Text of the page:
Classical counterfactual semantics validates an inference pattern that is disconfirmed in natural language. The solution is to alter the algorithm we use to handle inconsistency: rather than checking all maximally consistent fragments of a premise sets, as in Krazter's semantics, we selectively 'filter out' some of the premises. The resulting semantics is interestingly related to the semantics for counterfactuals emerging from Judea Pearl's causal models framework in computer science: in particular, filtering is a possible worlds semantics counterpart of Pearl's interventions.
On a popular view dating back to Russell, descriptions work syntactically and semantically like quantifiers. Against this view, I argue that descriptions can behave syntactically and semantically like variables. The claim that descriptions are variables is not new: what I offer is a new way of defending it. I argue that we should recognize a new reading of descriptions under attitude reports, which I call "singular opaque". The existence of this reading cannot be explained on the traditional Russellian view, and demands a switch to the variable view.
According to the orthodox account developed by Kaplan, indexicals like "I", "you", and "now" invariably refer to elements of the context of speech. This essay argues that the orthodoxy is wrong. "I", "you", and the like are shifted by certain modal operators and hence can fail to refer to elements of the context. More precisely, indexicals are syntactically akin to variables. They can be free, in which case they work, roughly, on the Kaplan model. But they can also be bound: this happens, in a systematic fashion, when they are in the scope of epistemic modals or attitude verbs. The new view vindicates a broadly Fregean perspective on referential expressions, and suggests a new picture of the interaction between context and linguistic meaning.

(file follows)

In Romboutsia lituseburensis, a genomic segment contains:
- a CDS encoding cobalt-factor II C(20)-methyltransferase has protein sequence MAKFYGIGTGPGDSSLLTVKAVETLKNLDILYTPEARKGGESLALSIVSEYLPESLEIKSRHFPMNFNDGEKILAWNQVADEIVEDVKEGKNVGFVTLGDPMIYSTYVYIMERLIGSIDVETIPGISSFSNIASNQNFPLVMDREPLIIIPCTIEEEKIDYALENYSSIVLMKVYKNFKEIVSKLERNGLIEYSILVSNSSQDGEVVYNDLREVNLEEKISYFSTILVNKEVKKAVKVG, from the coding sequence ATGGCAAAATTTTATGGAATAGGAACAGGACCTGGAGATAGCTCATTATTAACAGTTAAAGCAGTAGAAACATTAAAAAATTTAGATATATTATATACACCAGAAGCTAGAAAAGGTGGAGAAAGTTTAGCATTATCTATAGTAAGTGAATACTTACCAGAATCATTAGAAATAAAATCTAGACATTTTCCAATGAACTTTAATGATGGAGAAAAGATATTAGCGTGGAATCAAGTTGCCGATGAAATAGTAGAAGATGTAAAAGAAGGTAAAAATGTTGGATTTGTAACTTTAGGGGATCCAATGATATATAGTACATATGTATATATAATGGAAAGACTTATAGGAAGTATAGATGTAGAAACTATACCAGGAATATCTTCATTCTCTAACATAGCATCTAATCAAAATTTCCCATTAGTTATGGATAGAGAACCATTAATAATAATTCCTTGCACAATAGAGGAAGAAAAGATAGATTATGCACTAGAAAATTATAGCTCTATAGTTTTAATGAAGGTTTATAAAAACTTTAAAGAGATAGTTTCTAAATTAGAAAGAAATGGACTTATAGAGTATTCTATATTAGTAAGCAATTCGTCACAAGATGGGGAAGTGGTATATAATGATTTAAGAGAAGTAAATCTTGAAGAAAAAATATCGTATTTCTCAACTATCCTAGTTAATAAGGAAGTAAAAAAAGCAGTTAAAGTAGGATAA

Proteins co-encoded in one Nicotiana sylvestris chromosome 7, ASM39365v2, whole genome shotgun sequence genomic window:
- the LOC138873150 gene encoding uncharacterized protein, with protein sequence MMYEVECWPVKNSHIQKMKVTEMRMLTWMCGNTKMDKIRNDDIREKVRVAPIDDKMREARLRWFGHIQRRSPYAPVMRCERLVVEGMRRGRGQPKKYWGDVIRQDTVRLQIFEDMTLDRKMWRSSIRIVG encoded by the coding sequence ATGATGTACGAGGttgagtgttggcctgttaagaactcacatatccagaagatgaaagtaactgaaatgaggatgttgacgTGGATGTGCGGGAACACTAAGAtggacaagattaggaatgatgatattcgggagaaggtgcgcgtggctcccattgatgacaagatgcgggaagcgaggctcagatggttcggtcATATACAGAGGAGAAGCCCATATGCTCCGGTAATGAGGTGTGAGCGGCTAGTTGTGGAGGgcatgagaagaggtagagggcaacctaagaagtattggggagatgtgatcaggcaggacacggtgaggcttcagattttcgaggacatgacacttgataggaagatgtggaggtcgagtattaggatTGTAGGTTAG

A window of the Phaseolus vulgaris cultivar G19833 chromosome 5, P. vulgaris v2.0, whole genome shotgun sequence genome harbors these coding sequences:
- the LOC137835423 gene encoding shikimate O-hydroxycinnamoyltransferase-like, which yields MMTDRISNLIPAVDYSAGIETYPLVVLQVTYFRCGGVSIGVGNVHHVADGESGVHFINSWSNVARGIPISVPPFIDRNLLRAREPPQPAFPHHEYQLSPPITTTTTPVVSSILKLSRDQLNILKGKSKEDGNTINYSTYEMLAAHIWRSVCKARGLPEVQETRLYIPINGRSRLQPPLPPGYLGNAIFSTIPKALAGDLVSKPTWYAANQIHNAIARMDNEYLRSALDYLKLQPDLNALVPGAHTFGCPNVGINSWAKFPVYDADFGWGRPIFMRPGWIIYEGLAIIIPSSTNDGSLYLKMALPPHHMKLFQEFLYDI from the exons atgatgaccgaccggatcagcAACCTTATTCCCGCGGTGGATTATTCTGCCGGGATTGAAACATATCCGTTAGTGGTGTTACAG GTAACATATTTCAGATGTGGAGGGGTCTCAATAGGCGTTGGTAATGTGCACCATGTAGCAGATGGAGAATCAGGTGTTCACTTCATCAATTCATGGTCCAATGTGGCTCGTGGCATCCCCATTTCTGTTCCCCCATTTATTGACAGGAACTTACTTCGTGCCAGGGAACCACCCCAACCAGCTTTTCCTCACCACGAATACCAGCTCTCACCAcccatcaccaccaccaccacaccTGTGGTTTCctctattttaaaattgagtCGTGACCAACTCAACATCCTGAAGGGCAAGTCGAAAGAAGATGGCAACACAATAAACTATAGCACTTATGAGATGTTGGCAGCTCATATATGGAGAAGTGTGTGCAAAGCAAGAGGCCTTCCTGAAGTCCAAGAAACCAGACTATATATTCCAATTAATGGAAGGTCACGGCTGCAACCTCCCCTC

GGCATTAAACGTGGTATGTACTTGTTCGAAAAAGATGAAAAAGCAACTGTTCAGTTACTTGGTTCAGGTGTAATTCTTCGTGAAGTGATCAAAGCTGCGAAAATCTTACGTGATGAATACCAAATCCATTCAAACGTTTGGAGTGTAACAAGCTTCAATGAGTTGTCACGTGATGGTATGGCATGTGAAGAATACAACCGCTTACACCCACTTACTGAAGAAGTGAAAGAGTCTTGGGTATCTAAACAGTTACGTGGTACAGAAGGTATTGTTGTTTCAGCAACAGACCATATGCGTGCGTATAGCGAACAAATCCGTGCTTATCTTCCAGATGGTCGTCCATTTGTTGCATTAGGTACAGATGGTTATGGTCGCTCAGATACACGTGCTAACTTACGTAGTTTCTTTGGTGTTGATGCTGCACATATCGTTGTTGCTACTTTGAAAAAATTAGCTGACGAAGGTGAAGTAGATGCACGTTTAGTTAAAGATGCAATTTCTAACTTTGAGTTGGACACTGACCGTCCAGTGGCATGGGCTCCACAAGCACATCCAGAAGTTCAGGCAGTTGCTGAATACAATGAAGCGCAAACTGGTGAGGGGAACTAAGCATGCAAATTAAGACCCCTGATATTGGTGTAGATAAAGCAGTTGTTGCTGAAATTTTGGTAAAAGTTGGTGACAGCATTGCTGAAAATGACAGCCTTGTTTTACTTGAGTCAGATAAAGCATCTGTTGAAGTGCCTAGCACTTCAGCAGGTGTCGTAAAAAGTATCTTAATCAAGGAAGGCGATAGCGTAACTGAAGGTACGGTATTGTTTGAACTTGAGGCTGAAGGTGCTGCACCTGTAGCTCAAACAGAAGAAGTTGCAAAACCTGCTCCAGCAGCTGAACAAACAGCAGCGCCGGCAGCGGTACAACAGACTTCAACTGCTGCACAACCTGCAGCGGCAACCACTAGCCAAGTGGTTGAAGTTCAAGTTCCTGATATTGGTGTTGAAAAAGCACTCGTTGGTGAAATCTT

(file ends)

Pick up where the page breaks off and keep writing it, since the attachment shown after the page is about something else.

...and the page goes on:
I argue that all English indexicals are shiftable. I propose a semantics that accounts for embeddings of indexicals under non-metaphysical modals like might or believe. The central idea is that indexicals are variables: epistemic and doxastic modals are able to shift them by shifting the value of the assignment function. So all epistemic and doxastic modals turn out to be Kaplanian monsters. I close by arguing that the monstrous account has empirical advantages on the classical semantics for attitudes in the Kaplan tradition, and in particular on the recent version of it proposed by Percus and Sauerland.
Disjunctions embedded under epistemic modal expressions like "possible", "likely", and "certain" routinely give rise to scalar inferences to the effect that both disjuncts are possible.
These scalar effects are usually classified and treated differently. The effects generated by possibility modals are labeled "free choice inferences", those generated by other modals "distributive inferences". Distributive inferences are routine predictions of standard accounts of implicature, while free choice inferences are notoriously problematic. We show that a probabilistic semantics for modals can easily predict all these effects via the same mechanism and without making controversial assumptions.
The standard theory of de re attitude reports in semantics is a descendant of Kaplan's descriptivist theory in "Quantifying In". This theory lives side by side with a Lewis-inspired theory of de se reports, on which all clauses denote centered propositions and attitude verbs like "believe" work as binders of pronouns. The resulting picture has a number of shortcomings. These difficulties can be overcome by switching to a new semantics for variables and variable binding. On the new theory, all variables are equipped with two layers of syntactic indices. The second layer of indices tracks what modes of presentations are associated to each referential expression. The semantics of these indices is controlled by a new dedicated assignment, which is systematically shifted by attitude verbs.